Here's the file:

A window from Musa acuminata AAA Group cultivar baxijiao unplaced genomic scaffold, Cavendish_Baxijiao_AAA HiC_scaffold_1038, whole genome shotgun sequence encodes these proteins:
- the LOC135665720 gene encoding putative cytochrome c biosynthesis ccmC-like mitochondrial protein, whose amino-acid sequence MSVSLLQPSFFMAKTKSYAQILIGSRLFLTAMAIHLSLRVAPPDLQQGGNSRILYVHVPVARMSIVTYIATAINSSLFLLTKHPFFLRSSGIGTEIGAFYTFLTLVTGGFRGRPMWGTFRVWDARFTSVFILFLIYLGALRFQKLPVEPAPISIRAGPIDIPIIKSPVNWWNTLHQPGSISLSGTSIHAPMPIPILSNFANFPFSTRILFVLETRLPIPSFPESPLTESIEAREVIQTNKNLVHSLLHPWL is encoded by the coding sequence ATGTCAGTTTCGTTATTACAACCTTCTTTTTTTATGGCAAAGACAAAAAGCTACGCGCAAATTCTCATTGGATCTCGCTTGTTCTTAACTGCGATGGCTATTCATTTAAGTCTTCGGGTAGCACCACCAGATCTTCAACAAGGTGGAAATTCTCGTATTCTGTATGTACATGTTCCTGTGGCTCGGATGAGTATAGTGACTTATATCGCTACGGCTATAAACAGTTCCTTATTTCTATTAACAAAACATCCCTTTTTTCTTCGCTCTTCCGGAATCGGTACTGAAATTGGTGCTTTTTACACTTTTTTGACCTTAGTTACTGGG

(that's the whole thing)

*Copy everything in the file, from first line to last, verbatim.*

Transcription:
A window from Musa acuminata AAA Group cultivar baxijiao unplaced genomic scaffold, Cavendish_Baxijiao_AAA HiC_scaffold_1038, whole genome shotgun sequence encodes these proteins:
- the LOC135665720 gene encoding putative cytochrome c biosynthesis ccmC-like mitochondrial protein, whose amino-acid sequence MSVSLLQPSFFMAKTKSYAQILIGSRLFLTAMAIHLSLRVAPPDLQQGGNSRILYVHVPVARMSIVTYIATAINSSLFLLTKHPFFLRSSGIGTEIGAFYTFLTLVTGGFRGRPMWGTFRVWDARFTSVFILFLIYLGALRFQKLPVEPAPISIRAGPIDIPIIKSPVNWWNTLHQPGSISLSGTSIHAPMPIPILSNFANFPFSTRILFVLETRLPIPSFPESPLTESIEAREVIQTNKNLVHSLLHPWL is encoded by the coding sequence ATGTCAGTTTCGTTATTACAACCTTCTTTTTTTATGGCAAAGACAAAAAGCTACGCGCAAATTCTCATTGGATCTCGCTTGTTCTTAACTGCGATGGCTATTCATTTAAGTCTTCGGGTAGCACCACCAGATCTTCAACAAGGTGGAAATTCTCGTATTCTGTATGTACATGTTCCTGTGGCTCGGATGAGTATAGTGACTTATATCGCTACGGCTATAAACAGTTCCTTATTTCTATTAACAAAACATCCCTTTTTTCTTCGCTCTTCCGGAATCGGTACTGAAATTGGTGCTTTTTACACTTTTTTGACCTTAGTTACTGGG